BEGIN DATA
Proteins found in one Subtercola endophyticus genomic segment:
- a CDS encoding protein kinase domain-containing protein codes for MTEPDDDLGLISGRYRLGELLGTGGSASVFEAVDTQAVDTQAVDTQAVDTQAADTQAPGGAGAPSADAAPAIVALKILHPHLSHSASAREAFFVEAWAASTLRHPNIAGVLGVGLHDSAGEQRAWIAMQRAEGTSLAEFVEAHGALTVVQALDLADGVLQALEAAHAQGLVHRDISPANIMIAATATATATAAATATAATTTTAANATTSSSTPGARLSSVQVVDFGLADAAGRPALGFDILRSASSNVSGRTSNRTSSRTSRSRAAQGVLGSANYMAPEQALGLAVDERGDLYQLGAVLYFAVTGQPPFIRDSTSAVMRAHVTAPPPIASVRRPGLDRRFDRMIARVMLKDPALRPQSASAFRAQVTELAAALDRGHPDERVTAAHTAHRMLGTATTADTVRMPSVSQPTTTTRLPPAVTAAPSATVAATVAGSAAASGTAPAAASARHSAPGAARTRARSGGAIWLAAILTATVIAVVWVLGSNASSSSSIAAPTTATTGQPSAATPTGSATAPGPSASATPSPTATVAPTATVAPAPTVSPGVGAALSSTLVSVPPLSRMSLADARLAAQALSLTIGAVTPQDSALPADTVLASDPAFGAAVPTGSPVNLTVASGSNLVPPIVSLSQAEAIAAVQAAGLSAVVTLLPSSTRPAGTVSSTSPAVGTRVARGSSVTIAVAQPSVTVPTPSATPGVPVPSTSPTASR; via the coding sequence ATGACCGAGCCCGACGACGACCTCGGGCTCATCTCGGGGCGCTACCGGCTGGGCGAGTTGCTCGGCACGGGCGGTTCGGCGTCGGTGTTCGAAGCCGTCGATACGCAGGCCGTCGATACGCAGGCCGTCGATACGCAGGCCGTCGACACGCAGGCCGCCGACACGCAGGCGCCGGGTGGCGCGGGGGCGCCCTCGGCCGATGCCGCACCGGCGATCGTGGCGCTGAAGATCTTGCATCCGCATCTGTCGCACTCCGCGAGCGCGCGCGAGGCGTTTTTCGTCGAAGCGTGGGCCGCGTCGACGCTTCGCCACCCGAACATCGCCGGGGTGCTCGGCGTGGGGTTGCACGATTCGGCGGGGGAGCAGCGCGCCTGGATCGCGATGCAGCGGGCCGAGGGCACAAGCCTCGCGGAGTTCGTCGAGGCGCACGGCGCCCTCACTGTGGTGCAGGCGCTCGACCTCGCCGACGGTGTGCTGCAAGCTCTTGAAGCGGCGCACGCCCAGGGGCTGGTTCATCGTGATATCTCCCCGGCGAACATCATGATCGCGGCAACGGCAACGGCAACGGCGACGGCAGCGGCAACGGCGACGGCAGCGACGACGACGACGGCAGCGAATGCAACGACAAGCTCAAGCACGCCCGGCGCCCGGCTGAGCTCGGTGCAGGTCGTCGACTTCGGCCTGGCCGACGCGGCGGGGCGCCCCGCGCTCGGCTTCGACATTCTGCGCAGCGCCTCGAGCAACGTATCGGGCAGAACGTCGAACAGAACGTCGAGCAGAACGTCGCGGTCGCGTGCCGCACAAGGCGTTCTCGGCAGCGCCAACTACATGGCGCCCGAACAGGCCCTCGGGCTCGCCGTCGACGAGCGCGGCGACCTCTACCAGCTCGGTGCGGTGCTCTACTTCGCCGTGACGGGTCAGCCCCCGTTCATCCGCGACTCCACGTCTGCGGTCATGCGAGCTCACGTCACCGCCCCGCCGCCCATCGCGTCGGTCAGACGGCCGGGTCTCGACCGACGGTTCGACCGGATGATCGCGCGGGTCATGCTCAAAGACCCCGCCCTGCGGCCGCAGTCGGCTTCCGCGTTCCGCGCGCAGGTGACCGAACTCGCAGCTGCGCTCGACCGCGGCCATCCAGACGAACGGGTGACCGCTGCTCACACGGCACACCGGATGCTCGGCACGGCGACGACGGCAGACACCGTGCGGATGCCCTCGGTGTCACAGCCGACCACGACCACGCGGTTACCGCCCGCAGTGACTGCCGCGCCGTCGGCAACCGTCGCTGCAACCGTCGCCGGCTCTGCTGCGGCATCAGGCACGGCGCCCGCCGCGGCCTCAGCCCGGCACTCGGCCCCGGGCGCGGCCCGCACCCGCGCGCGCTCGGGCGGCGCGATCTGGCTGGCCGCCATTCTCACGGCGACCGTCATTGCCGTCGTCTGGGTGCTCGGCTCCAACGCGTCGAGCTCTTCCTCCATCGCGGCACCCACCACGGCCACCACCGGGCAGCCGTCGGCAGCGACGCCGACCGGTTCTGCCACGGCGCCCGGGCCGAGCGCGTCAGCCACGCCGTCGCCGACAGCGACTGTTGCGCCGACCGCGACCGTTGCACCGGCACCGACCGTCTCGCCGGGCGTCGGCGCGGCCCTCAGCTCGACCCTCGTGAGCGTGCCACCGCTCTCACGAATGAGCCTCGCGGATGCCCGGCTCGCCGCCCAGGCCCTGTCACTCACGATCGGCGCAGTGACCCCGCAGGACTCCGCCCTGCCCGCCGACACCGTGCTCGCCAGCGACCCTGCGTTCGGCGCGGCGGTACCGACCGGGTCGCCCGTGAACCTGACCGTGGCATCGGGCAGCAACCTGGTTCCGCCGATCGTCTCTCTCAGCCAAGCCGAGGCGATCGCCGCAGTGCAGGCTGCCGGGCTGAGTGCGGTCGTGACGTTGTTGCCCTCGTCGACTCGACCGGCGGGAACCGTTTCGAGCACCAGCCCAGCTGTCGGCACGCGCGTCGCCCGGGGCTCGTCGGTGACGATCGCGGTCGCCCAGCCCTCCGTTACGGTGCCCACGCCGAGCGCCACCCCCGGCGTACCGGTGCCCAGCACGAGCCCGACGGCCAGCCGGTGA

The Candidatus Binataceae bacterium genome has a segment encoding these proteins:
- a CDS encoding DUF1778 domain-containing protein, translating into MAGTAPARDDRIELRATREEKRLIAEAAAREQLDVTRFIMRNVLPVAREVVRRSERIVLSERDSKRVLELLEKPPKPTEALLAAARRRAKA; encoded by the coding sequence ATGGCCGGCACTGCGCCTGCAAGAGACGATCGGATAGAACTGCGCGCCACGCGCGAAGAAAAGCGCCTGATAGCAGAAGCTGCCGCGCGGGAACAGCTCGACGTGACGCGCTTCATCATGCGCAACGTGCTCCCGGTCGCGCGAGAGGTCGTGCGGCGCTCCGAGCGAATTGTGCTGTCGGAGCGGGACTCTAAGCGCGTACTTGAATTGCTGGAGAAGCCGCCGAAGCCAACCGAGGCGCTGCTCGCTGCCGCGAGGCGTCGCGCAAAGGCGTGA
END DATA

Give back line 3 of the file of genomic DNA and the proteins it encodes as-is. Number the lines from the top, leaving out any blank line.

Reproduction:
The Candidatus Binataceae bacterium genome has a segment encoding these proteins: